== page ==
That was intentional, according to people familiar with the process, who noted Trump’s attempts at brokering an agreement between lawmakers proved futile during the record-length government shutdown that ushered in the new year.

To appease the President, aides and some Republican lawmakers have cast the smaller figure, around $1.375 billion, as a down payment that will eventually lead to new wall construction.

Initially, Trump was distressed when he watched Sean Hannity and other Fox News hosts deride the plan, including as he watched recorded versions of prime-time programming during a late-night flight home on Monday from Texas, where he’d held a campaign rally.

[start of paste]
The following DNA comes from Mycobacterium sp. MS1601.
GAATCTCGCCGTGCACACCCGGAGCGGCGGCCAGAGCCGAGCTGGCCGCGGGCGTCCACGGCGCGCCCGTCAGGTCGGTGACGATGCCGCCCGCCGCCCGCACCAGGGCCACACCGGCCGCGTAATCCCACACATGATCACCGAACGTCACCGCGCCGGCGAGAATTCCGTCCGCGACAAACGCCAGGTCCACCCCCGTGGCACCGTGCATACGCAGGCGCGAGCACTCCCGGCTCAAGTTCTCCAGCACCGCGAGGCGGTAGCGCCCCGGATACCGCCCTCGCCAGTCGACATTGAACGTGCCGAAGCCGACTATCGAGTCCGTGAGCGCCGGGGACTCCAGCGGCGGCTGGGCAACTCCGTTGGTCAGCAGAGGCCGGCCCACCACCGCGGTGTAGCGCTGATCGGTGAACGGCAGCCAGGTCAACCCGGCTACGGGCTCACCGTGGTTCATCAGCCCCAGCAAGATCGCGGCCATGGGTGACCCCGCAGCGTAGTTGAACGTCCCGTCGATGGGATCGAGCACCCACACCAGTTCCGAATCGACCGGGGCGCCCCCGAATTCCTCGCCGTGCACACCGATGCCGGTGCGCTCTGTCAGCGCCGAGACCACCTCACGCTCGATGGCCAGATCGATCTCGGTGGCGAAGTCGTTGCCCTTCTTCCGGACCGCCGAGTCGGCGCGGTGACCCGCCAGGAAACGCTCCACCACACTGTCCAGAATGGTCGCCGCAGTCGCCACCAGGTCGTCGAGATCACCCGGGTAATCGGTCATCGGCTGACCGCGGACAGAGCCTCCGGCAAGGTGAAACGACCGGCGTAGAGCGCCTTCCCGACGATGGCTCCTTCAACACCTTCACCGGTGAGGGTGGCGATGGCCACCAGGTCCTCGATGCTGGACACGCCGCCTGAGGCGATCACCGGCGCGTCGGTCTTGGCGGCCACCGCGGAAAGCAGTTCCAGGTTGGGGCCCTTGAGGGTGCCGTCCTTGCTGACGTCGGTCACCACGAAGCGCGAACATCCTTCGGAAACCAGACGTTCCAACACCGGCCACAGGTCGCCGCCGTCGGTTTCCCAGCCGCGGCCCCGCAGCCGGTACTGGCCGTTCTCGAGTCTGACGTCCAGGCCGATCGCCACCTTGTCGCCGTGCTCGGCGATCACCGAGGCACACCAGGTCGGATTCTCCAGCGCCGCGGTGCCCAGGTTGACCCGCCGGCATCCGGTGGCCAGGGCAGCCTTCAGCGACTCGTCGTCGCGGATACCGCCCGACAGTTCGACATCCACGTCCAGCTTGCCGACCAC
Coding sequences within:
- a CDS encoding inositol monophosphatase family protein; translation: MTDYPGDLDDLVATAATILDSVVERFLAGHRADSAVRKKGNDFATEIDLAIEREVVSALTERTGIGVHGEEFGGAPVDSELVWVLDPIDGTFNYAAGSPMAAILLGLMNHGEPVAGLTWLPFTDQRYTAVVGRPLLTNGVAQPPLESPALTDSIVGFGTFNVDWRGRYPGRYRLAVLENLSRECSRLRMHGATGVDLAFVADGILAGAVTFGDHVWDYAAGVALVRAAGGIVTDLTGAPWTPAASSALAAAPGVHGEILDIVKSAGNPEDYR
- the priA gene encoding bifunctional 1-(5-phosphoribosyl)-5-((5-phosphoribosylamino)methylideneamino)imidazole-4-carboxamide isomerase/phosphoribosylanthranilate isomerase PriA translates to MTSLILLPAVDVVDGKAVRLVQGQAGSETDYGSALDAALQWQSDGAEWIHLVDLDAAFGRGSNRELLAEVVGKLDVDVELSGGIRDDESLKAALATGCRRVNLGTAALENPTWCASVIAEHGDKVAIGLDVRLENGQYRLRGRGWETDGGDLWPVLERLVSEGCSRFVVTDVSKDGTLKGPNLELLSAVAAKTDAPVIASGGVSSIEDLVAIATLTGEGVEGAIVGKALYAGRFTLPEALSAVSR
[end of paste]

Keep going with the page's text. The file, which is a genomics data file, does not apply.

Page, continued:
After phone calls from the White House, some of Trump’s allies took a softer approach, saying the deal was palatable as long as Trump went ahead with unilateral action to secure some funding for the border wall.

On Thursday, however, some of those voices returned to their initial skepticism.

“So the president has his hand forced to sign a 1,159 page bill that we KNOW is filled with amnesty, PORK and wiggle room? Total SCAM! @realDonaldTrump wasn’t elected for this,” Laura Ingraham wrote on Twitter. “This bill must NOT be signed by @realDonaldTrump.”